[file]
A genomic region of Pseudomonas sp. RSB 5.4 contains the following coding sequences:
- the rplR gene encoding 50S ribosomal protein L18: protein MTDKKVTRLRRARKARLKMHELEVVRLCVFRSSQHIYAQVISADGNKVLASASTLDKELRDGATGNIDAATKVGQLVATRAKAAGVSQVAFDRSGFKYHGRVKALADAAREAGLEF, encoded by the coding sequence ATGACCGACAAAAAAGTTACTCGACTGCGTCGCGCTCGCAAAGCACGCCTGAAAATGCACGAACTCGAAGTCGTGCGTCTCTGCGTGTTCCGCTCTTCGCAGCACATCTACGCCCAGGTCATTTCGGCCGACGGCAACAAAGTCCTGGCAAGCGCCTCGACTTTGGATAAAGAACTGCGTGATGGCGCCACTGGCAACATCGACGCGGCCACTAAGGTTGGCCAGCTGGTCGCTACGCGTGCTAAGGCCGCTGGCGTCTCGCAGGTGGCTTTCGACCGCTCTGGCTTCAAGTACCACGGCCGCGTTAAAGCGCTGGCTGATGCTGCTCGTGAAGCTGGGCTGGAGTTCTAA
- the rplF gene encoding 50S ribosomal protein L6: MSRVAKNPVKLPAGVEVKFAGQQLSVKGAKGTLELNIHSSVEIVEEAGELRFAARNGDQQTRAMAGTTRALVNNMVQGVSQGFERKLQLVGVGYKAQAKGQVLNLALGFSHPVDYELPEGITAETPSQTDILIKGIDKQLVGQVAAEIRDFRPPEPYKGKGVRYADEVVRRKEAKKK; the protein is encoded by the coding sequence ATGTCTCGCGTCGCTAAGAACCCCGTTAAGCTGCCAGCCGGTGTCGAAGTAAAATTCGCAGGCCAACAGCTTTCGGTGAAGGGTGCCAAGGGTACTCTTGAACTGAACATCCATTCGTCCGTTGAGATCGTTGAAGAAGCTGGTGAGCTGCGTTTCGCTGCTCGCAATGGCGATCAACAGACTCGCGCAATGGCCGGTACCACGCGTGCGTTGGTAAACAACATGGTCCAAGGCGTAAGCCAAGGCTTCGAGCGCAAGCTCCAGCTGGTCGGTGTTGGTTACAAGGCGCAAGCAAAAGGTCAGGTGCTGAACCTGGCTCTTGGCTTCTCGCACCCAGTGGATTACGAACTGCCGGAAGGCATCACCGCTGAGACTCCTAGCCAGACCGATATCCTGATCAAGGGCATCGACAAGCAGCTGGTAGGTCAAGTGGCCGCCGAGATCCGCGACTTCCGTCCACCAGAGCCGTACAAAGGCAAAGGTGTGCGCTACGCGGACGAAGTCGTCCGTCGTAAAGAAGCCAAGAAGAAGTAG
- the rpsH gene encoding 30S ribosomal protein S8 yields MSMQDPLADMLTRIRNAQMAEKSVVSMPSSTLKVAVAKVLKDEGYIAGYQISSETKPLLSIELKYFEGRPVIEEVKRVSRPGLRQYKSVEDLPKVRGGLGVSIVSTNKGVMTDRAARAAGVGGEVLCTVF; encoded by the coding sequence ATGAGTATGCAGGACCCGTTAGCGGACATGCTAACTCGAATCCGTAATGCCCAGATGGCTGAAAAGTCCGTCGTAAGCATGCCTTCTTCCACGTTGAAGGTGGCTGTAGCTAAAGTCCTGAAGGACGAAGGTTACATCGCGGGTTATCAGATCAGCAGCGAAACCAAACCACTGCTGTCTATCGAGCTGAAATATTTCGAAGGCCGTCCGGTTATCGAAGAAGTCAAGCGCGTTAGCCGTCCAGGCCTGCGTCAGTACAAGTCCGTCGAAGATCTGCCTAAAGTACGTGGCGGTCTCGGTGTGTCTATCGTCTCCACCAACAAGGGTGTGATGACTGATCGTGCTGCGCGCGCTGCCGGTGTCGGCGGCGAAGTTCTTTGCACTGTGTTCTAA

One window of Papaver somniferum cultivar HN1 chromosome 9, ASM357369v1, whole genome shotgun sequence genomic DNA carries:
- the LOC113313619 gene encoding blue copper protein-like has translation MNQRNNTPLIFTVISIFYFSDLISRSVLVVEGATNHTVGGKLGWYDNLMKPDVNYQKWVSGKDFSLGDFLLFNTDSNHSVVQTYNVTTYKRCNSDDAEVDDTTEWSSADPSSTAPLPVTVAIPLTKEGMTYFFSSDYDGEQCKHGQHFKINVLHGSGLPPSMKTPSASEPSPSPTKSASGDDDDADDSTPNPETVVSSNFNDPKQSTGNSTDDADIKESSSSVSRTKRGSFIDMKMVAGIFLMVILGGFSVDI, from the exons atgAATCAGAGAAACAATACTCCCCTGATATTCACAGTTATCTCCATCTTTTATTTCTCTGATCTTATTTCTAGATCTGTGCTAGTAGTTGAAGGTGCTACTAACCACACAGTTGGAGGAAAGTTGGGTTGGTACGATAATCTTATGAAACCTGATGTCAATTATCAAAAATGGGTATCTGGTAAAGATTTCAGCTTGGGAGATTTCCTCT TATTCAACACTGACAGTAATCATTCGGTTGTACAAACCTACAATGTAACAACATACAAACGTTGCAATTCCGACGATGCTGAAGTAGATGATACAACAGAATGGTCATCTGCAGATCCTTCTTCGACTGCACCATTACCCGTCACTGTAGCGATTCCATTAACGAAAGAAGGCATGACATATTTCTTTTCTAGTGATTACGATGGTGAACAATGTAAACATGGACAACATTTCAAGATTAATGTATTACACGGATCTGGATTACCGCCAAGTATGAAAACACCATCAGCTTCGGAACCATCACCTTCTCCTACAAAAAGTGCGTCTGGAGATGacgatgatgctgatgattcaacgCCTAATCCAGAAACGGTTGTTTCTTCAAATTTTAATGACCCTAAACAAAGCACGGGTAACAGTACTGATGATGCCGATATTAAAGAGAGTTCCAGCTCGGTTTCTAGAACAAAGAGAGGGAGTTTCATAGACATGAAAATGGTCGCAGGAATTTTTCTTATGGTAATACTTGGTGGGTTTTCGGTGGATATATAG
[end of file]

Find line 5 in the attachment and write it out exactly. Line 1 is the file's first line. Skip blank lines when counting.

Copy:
One window of Papaver somniferum cultivar HN1 chromosome 9, ASM357369v1, whole genome shotgun sequence genomic DNA carries: